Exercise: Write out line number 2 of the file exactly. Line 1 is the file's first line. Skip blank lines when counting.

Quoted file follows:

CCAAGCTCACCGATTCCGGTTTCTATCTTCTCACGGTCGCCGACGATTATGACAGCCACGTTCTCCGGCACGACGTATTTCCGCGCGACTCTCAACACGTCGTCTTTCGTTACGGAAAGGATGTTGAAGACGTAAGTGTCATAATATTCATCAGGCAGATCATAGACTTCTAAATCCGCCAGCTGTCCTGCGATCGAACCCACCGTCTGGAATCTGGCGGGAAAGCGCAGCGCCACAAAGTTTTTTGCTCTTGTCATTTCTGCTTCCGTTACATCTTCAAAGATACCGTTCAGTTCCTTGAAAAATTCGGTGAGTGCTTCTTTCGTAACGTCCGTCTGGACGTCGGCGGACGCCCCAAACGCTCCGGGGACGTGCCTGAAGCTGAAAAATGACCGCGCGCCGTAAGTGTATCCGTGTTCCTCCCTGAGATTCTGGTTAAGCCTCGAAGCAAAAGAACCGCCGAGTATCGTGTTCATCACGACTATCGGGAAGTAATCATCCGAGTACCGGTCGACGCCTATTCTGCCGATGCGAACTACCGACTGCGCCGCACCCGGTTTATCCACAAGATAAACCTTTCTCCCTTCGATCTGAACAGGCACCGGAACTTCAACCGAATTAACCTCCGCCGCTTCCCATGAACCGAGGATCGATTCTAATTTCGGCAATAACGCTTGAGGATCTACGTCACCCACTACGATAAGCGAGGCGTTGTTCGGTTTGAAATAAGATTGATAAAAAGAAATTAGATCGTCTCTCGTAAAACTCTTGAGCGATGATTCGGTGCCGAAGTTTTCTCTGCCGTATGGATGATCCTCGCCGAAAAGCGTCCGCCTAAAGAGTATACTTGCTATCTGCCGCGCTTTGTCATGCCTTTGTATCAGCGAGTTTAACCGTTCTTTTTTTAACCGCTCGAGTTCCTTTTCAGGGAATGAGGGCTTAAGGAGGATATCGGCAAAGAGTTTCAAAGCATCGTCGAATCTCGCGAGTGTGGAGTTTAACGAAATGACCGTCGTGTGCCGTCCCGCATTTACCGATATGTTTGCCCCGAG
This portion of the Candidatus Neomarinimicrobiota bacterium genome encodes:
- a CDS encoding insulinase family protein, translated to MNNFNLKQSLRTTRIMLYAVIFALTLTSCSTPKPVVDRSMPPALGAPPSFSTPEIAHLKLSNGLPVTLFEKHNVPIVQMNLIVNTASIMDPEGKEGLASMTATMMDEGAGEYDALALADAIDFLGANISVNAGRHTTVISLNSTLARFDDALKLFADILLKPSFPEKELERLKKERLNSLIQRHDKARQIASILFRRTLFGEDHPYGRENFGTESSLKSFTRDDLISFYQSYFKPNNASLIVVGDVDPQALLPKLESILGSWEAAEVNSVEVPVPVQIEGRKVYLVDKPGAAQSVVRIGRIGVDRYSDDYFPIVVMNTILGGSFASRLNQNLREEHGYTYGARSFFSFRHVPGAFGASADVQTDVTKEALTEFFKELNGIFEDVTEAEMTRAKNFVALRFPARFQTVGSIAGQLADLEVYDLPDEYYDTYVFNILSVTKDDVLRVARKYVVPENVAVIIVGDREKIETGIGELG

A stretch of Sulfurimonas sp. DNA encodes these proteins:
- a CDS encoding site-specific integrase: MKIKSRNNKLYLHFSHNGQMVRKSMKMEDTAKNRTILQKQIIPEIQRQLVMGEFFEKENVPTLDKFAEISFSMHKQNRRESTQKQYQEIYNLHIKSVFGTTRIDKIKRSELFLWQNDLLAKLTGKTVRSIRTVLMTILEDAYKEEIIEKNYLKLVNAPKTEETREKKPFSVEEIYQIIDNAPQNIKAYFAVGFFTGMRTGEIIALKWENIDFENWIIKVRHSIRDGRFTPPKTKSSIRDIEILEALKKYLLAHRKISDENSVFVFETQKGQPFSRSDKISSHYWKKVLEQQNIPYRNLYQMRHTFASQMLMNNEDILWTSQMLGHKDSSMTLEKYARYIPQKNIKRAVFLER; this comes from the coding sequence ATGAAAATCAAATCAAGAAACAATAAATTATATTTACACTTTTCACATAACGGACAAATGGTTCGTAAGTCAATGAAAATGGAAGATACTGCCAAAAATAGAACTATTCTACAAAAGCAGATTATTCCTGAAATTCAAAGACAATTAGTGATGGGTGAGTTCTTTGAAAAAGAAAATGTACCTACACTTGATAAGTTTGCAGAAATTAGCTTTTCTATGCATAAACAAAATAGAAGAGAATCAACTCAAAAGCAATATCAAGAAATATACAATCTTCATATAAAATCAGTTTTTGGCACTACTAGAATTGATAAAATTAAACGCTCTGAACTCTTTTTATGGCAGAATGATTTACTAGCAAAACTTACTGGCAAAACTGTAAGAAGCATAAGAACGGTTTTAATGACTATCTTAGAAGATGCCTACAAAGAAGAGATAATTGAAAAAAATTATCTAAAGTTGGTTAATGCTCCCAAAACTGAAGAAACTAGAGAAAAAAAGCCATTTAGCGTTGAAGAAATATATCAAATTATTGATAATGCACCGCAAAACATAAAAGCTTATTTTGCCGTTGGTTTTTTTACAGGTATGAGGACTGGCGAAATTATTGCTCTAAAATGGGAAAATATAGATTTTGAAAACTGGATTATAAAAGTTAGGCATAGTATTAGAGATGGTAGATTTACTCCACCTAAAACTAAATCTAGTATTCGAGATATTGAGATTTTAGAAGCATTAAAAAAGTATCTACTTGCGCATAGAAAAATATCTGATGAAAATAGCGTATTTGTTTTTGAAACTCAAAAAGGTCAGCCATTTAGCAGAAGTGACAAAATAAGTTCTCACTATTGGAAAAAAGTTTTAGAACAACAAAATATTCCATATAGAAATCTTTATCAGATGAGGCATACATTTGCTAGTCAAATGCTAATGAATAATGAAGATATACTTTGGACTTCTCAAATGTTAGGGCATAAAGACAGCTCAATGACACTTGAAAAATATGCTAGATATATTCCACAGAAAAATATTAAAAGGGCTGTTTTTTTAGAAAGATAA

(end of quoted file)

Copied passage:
This portion of the Candidatus Neomarinimicrobiota bacterium genome encodes: